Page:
agree it’s very convenient when products are sent automatically

There are certain inelastic goods that people will always need the same quantity of. For example, if they run out of baby formula, they won’t stop feeding their baby for a few days until they can carve out a convenient time to go to the store and get more. Conversely, if they have too much formula, they probably won’t successfully convince their baby to eat more. In this case, brands cannot necessarily increase consumption of their product, but with auto-replenishment, they can establish themselves as the go-to brand and reduce customer churn.

For instance, we’ve seen brands increase their wallet share through the discontinued Amazon Dash button. Amazon reported that brands like Peet’s Coffee and Ziploc saw more than 50% of their Amazon sales via the Dash Button in 2016, and Cottonelle’s share of wallet in the bath tissue category doubled from 43% to 86% among Dash users in that same time period.

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With some of the best-in-class products that used the Dash button or Subscribe and Save, their share of wallet is generally in the mid-80% range. We expect similar numbers as connected packaging formats begin to enable auto-replenishment at scale. For many FMCG brands, that can translate to a significant jump in wallet share.

By providing replacements exactly when people need them, FMCG companies can not only protect and grow wallet share but also increase overall consumption.

Unlike products such as baby food or pet care, if you run out of essential oils for your diffuser, you won’t necessarily run out to the store to stock back up. It’s a non-essential (no pun intended) item a consumer can procrastinate on refilling. So, if a brand can provide that refill when a product is on the edge of running out, they can increase consumption.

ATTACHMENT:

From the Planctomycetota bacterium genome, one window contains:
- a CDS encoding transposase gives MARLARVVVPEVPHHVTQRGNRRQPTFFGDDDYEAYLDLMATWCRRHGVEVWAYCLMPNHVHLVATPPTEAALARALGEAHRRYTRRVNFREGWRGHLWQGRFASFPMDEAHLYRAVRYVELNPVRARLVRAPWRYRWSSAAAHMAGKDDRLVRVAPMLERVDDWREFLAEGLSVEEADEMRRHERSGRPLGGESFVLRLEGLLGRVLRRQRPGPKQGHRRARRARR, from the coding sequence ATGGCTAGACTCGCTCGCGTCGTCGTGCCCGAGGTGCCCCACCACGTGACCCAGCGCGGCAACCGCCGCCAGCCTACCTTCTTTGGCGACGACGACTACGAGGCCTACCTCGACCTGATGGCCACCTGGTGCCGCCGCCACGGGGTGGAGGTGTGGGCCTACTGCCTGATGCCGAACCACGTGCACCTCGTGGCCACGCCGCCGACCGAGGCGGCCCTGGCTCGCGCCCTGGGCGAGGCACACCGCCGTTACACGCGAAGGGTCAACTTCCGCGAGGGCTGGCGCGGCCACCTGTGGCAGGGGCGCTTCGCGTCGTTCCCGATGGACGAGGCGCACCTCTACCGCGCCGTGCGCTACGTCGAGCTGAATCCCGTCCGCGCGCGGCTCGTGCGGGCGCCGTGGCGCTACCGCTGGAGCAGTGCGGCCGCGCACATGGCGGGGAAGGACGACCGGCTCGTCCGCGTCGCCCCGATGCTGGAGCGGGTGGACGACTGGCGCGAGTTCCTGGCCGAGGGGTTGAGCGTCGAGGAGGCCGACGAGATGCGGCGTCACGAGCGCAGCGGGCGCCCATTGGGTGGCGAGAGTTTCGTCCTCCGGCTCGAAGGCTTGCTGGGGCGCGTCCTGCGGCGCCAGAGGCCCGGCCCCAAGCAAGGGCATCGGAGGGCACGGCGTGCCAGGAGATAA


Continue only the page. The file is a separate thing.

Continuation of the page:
Auto-replenishment also eliminates the need for romance packaging, which is strategically designed to be attractive enough to woo the consumer into selecting it. After all, brands aren’t vying for attention next to all of their competitors on the store shelf, like a hopeful contestant on The Bachelor. 

Rather than being festooned with attention-grabbing colors and fonts, packaging will need to focus more on protecting its contents and withstanding the stresses of the e-commerce transportation and delivery process. This also opens up the opportunity to make cheaper and more sustainable packaging

As the costs of sensors and connectivity components decrease, we expect auto-replenishment will often take the form of a durable device with consumable refills. This also opens the door for brands to become more reliant on concentrates. For instance, instead of buying a new bottle of glass cleaner every two months, consumers could buy the spray bottle, and as the cleaner runs out, the brand will send a concentrate (a version of the active ingredients that are needed for a product in either liquid or powder form) to refill it. Consumers simply add water to recreate their cleaning solution and refill the bottle. In this model, romance packaging lessens in importance, and shipping costs drop as brands stop shipping air and water.

Because eliminating romance packaging paves the way for more eco-friendly options, it can improve margins as well as brand reputation, as an emphasis on social responsibility has become increasingly important.